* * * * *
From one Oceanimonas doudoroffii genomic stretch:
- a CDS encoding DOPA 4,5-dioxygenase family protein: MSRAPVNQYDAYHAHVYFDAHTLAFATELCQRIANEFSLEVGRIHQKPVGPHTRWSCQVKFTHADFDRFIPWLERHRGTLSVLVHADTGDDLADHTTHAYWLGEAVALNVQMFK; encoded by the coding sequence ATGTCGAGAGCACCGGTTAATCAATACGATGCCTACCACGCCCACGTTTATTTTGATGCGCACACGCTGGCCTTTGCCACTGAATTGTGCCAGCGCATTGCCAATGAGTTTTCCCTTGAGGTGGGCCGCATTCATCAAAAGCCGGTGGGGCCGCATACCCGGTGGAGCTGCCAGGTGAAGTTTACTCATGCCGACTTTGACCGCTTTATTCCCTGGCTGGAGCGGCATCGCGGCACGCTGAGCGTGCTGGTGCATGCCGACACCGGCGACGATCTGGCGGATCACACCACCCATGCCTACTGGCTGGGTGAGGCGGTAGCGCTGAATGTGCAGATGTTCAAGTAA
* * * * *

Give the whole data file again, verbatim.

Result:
From one Oceanimonas doudoroffii genomic stretch:
- a CDS encoding DOPA 4,5-dioxygenase family protein: MSRAPVNQYDAYHAHVYFDAHTLAFATELCQRIANEFSLEVGRIHQKPVGPHTRWSCQVKFTHADFDRFIPWLERHRGTLSVLVHADTGDDLADHTTHAYWLGEAVALNVQMFK; encoded by the coding sequence ATGTCGAGAGCACCGGTTAATCAATACGATGCCTACCACGCCCACGTTTATTTTGATGCGCACACGCTGGCCTTTGCCACTGAATTGTGCCAGCGCATTGCCAATGAGTTTTCCCTTGAGGTGGGCCGCATTCATCAAAAGCCGGTGGGGCCGCATACCCGGTGGAGCTGCCAGGTGAAGTTTACTCATGCCGACTTTGACCGCTTTATTCCCTGGCTGGAGCGGCATCGCGGCACGCTGAGCGTGCTGGTGCATGCCGACACCGGCGACGATCTGGCGGATCACACCACCCATGCCTACTGGCTGGGTGAGGCGGTAGCGCTGAATGTGCAGATGTTCAAGTAA